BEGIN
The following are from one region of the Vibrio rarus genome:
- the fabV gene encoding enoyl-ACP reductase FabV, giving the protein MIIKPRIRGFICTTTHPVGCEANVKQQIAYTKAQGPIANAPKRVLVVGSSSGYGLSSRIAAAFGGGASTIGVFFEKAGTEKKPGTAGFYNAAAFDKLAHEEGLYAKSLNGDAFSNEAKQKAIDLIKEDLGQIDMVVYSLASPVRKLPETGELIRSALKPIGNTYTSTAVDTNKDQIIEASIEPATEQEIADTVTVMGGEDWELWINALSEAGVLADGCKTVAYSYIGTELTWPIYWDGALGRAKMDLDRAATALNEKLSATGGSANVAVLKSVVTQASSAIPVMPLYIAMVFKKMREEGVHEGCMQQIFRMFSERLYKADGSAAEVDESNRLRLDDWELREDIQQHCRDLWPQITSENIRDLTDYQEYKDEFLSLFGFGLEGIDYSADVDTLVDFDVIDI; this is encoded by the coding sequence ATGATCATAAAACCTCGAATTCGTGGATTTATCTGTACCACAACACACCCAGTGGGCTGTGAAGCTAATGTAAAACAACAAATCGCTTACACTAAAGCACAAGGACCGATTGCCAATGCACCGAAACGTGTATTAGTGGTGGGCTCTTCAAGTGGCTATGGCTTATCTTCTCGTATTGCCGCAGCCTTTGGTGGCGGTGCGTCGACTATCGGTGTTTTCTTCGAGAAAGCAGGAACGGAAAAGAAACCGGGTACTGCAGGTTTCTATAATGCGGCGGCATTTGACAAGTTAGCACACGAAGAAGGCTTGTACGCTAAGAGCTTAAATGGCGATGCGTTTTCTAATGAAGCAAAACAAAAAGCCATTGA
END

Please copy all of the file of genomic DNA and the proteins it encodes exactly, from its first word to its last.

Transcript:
The following are from one region of the Vibrio rarus genome:
- the fabV gene encoding enoyl-ACP reductase FabV, giving the protein MIIKPRIRGFICTTTHPVGCEANVKQQIAYTKAQGPIANAPKRVLVVGSSSGYGLSSRIAAAFGGGASTIGVFFEKAGTEKKPGTAGFYNAAAFDKLAHEEGLYAKSLNGDAFSNEAKQKAIDLIKEDLGQIDMVVYSLASPVRKLPETGELIRSALKPIGNTYTSTAVDTNKDQIIEASIEPATEQEIADTVTVMGGEDWELWINALSEAGVLADGCKTVAYSYIGTELTWPIYWDGALGRAKMDLDRAATALNEKLSATGGSANVAVLKSVVTQASSAIPVMPLYIAMVFKKMREEGVHEGCMQQIFRMFSERLYKADGSAAEVDESNRLRLDDWELREDIQQHCRDLWPQITSENIRDLTDYQEYKDEFLSLFGFGLEGIDYSADVDTLVDFDVIDI; this is encoded by the coding sequence ATGATCATAAAACCTCGAATTCGTGGATTTATCTGTACCACAACACACCCAGTGGGCTGTGAAGCTAATGTAAAACAACAAATCGCTTACACTAAAGCACAAGGACCGATTGCCAATGCACCGAAACGTGTATTAGTGGTGGGCTCTTCAAGTGGCTATGGCTTATCTTCTCGTATTGCCGCAGCCTTTGGTGGCGGTGCGTCGACTATCGGTGTTTTCTTCGAGAAAGCAGGAACGGAAAAGAAACCGGGTACTGCAGGTTTCTATAATGCGGCGGCATTTGACAAGTTAGCACACGAAGAAGGCTTGTACGCTAAGAGCTTAAATGGCGATGCGTTTTCTAATGAAGCAAAACAAAAAGCCATTGA